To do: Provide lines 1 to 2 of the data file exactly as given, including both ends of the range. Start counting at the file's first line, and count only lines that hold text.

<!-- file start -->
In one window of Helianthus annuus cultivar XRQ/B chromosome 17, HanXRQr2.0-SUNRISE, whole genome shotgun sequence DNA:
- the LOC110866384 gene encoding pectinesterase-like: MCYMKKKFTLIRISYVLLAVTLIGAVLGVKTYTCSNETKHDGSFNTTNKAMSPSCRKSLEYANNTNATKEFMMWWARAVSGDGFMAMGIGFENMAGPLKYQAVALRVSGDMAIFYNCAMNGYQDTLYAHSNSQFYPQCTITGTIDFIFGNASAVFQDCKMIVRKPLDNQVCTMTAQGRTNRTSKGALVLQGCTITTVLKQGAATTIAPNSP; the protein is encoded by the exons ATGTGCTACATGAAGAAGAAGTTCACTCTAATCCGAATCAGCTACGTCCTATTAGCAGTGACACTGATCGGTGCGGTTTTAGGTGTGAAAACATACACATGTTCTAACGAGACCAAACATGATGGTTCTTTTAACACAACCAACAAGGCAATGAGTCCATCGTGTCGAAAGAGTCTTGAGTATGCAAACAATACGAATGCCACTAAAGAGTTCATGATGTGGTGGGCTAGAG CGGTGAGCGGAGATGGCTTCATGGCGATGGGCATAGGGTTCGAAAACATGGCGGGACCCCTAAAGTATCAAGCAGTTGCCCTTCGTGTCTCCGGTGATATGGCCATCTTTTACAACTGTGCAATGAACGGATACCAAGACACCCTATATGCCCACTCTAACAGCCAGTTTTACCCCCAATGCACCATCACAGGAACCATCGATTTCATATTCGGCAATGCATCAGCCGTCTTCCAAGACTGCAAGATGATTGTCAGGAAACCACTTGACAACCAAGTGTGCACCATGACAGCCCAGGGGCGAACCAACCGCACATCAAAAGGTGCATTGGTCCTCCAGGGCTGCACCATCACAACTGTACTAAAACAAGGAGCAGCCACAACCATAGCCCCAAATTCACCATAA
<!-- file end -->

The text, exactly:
In one window of Helianthus annuus cultivar XRQ/B chromosome 17, HanXRQr2.0-SUNRISE, whole genome shotgun sequence DNA:
- the LOC110866384 gene encoding pectinesterase-like: MCYMKKKFTLIRISYVLLAVTLIGAVLGVKTYTCSNETKHDGSFNTTNKAMSPSCRKSLEYANNTNATKEFMMWWARAVSGDGFMAMGIGFENMAGPLKYQAVALRVSGDMAIFYNCAMNGYQDTLYAHSNSQFYPQCTITGTIDFIFGNASAVFQDCKMIVRKPLDNQVCTMTAQGRTNRTSKGALVLQGCTITTVLKQGAATTIAPNSP; the protein is encoded by the exons ATGTGCTACATGAAGAAGAAGTTCACTCTAATCCGAATCAGCTACGTCCTATTAGCAGTGACACTGATCGGTGCGGTTTTAGGTGTGAAAACATACACATGTTCTAACGAGACCAAACATGATGGTTCTTTTAACACAACCAACAAGGCAATGAGTCCATCGTGTCGAAAGAGTCTTGAGTATGCAAACAATACGAATGCCACTAAAGAGTTCATGATGTGGTGGGCTAGAG CGGTGAGCGGAGATGGCTTCATGGCGATGGGCATAGGGTTCGAAAACATGGCGGGACCCCTAAAGTATCAAGCAGTTGCCCTTCGTGTCTCCGGTGATATGGCCATCTTTTACAACTGTGCAATGAACGGATACCAAGACACCCTATATGCCCACTCTAACAGCCAGTTTTACCCCCAATGCACCATCACAGGAACCATCGATTTCATATTCGGCAATGCATCAGCCGTCTTCCAAGACTGCAAGATGATTGTCAGGAAACCACTTGACAACCAAGTGTGCACCATGACAGCCCAGGGGCGAACCAACCGCACATCAAAAGGTGCATTGGTCCTCCAGGGCTGCACCATCACAACTGTACTAAAACAAGGAGCAGCCACAACCATAGCCCCAAATTCACCATAA